G: They invest themselves, increase their capital and their merchantability in the market. My reason for speaking with such terms is the mentality. I think this mentality comes from a capitalist approach. People see the field as a market and act with this instinct. That is the reason why they are selfish, and this is what we learnt. To survive by ourselves and by investing in ourselves. 

B: I can ask that after your words: What is the source of that thing, the one that I call as individualism and that you call as selfishness? 

Ü: Family, growing up, institutions, everything that you see around you. 

B: Are there any breaking points? That is the main point I want to talk about, actually. 

Ü: The breaking points are where you can act together. People do not have to read books to learn something, we can learn by doing something together. We need to take some action.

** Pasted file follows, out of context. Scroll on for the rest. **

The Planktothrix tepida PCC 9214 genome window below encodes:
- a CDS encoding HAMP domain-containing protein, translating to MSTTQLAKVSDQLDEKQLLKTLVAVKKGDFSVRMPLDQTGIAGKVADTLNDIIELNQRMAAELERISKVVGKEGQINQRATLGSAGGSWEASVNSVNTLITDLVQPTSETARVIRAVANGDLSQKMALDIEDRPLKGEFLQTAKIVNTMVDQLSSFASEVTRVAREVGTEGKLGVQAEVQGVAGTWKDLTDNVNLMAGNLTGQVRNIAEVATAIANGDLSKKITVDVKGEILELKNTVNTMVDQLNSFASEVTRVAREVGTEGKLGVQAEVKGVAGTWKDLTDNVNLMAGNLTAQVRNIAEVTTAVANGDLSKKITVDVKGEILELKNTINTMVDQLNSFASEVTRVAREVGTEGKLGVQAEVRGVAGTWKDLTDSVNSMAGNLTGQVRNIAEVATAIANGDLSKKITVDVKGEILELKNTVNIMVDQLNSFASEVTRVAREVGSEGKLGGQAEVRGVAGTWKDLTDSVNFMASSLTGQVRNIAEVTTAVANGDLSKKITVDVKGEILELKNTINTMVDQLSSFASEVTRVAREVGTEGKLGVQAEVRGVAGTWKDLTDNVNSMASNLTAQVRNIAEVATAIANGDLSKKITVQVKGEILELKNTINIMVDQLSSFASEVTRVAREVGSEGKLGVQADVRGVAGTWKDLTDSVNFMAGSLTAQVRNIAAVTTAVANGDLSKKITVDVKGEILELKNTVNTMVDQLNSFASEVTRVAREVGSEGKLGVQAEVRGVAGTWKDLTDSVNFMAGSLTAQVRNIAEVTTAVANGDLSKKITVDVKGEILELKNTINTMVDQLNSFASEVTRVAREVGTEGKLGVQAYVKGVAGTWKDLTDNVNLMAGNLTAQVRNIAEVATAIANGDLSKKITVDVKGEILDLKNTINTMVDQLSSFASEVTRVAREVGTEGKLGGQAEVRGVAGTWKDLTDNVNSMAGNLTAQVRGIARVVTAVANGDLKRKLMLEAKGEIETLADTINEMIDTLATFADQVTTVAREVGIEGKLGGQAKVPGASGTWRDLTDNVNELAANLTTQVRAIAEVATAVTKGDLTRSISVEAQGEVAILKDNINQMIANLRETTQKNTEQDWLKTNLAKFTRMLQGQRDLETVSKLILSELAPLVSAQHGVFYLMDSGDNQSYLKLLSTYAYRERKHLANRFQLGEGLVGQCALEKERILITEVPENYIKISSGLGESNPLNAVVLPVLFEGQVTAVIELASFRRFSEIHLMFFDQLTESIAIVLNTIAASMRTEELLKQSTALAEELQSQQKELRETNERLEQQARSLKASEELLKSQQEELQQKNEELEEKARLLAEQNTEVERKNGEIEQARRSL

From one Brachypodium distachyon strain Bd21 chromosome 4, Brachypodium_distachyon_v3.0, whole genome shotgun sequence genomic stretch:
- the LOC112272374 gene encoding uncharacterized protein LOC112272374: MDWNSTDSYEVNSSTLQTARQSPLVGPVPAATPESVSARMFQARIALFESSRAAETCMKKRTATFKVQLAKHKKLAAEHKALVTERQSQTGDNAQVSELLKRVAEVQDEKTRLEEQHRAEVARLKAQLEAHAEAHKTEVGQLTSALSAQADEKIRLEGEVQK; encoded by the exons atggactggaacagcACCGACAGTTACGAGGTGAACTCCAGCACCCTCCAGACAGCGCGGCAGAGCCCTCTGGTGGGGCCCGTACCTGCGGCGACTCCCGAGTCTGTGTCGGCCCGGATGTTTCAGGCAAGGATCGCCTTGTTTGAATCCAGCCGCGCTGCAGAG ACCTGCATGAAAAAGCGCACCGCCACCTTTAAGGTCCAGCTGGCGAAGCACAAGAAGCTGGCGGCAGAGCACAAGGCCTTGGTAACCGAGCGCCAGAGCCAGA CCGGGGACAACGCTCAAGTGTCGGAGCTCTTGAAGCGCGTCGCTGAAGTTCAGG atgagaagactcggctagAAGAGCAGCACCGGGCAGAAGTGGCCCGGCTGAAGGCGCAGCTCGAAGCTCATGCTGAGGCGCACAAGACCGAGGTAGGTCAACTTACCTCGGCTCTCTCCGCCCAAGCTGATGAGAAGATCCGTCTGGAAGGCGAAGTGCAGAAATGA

B: Then, although it's a difficult question, let me ask this to everyone. Have you ever experienced that turning, breaking point? What has helped you to shape things, even though the result was not perfect? We have to know that to continue. 

Audience 2: I think this was born as a result of some emotional experiences. What made me a political activist was my first boyfriend, for example. It is easier to become a part of something with cordial feelings. That sense, the sense of friendship and love motivated me. 

G: For example, I am relatively younger than you and what motivated me was the Gezi Movement. It was an important milestone. I had motivation before, too, but I had never experienced such coexistence.  

Audience 2: exploring something intrinsically/personally offers a unique experience.